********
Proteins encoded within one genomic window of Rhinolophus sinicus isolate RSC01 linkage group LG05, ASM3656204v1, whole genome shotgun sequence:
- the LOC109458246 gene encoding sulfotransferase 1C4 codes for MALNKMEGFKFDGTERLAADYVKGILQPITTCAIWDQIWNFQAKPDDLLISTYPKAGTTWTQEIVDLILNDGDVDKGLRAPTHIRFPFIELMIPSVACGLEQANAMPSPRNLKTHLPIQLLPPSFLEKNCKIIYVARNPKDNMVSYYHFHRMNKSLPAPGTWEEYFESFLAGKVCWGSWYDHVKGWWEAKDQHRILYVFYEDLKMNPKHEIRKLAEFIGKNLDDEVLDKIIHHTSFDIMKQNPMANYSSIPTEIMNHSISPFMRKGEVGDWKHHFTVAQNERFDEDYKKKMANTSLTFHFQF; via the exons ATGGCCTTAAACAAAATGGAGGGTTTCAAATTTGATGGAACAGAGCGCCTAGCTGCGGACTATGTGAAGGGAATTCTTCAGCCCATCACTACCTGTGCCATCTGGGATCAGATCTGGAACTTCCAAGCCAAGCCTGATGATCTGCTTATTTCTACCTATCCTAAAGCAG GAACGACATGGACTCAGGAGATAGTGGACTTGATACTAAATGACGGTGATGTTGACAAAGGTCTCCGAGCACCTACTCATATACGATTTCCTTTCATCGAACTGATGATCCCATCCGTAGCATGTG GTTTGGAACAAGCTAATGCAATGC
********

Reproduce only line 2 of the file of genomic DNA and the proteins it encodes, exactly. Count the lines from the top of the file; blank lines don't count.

- the LOC109458246 gene encoding sulfotransferase 1C4 codes for MALNKMEGFKFDGTERLAADYVKGILQPITTCAIWDQIWNFQAKPDDLLISTYPKAGTTWTQEIVDLILNDGDVDKGLRAPTHIRFPFIELMIPSVACGLEQANAMPSPRNLKTHLPIQLLPPSFLEKNCKIIYVARNPKDNMVSYYHFHRMNKSLPAPGTWEEYFESFLAGKVCWGSWYDHVKGWWEAKDQHRILYVFYEDLKMNPKHEIRKLAEFIGKNLDDEVLDKIIHHTSFDIMKQNPMANYSSIPTEIMNHSISPFMRKGEVGDWKHHFTVAQNERFDEDYKKKMANTSLTFHFQF; via the exons ATGGCCTTAAACAAAATGGAGGGTTTCAAATTTGATGGAACAGAGCGCCTAGCTGCGGACTATGTGAAGGGAATTCTTCAGCCCATCACTACCTGTGCCATCTGGGATCAGATCTGGAACTTCCAAGCCAAGCCTGATGATCTGCTTATTTCTACCTATCCTAAAGCAG GAACGACATGGACTCAGGAGATAGTGGACTTGATACTAAATGACGGTGATGTTGACAAAGGTCTCCGAGCACCTACTCATATACGATTTCCTTTCATCGAACTGATGATCCCATCCGTAGCATGTG GTTTGGAACAAGCTAATGCAATGC